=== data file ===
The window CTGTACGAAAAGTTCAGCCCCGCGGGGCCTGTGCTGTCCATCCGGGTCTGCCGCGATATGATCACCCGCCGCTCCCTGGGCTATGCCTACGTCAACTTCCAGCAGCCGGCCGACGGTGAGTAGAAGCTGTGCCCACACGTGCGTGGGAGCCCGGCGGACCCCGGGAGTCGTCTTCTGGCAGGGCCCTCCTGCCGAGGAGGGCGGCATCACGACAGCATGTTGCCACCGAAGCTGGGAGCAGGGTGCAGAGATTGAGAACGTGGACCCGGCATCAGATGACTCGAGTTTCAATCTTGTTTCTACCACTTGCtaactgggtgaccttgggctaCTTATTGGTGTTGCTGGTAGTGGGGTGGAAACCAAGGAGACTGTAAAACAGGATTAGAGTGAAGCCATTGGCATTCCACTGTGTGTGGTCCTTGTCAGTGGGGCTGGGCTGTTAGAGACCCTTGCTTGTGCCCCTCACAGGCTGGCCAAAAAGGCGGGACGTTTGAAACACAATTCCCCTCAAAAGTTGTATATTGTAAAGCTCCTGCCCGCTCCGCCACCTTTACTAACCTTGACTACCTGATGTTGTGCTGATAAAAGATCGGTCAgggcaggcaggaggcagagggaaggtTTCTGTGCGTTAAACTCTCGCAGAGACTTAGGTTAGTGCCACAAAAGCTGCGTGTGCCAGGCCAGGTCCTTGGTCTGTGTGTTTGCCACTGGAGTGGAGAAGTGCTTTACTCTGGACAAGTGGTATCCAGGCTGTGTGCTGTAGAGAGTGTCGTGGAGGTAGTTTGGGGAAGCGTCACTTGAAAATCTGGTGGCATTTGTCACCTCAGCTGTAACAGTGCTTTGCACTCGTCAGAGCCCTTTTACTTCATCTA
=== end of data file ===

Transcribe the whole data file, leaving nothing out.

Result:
The window CTGTACGAAAAGTTCAGCCCCGCGGGGCCTGTGCTGTCCATCCGGGTCTGCCGCGATATGATCACCCGCCGCTCCCTGGGCTATGCCTACGTCAACTTCCAGCAGCCGGCCGACGGTGAGTAGAAGCTGTGCCCACACGTGCGTGGGAGCCCGGCGGACCCCGGGAGTCGTCTTCTGGCAGGGCCCTCCTGCCGAGGAGGGCGGCATCACGACAGCATGTTGCCACCGAAGCTGGGAGCAGGGTGCAGAGATTGAGAACGTGGACCCGGCATCAGATGACTCGAGTTTCAATCTTGTTTCTACCACTTGCtaactgggtgaccttgggctaCTTATTGGTGTTGCTGGTAGTGGGGTGGAAACCAAGGAGACTGTAAAACAGGATTAGAGTGAAGCCATTGGCATTCCACTGTGTGTGGTCCTTGTCAGTGGGGCTGGGCTGTTAGAGACCCTTGCTTGTGCCCCTCACAGGCTGGCCAAAAAGGCGGGACGTTTGAAACACAATTCCCCTCAAAAGTTGTATATTGTAAAGCTCCTGCCCGCTCCGCCACCTTTACTAACCTTGACTACCTGATGTTGTGCTGATAAAAGATCGGTCAgggcaggcaggaggcagagggaaggtTTCTGTGCGTTAAACTCTCGCAGAGACTTAGGTTAGTGCCACAAAAGCTGCGTGTGCCAGGCCAGGTCCTTGGTCTGTGTGTTTGCCACTGGAGTGGAGAAGTGCTTTACTCTGGACAAGTGGTATCCAGGCTGTGTGCTGTAGAGAGTGTCGTGGAGGTAGTTTGGGGAAGCGTCACTTGAAAATCTGGTGGCATTTGTCACCTCAGCTGTAACAGTGCTTTGCACTCGTCAGAGCCCTTTTACTTCATCTA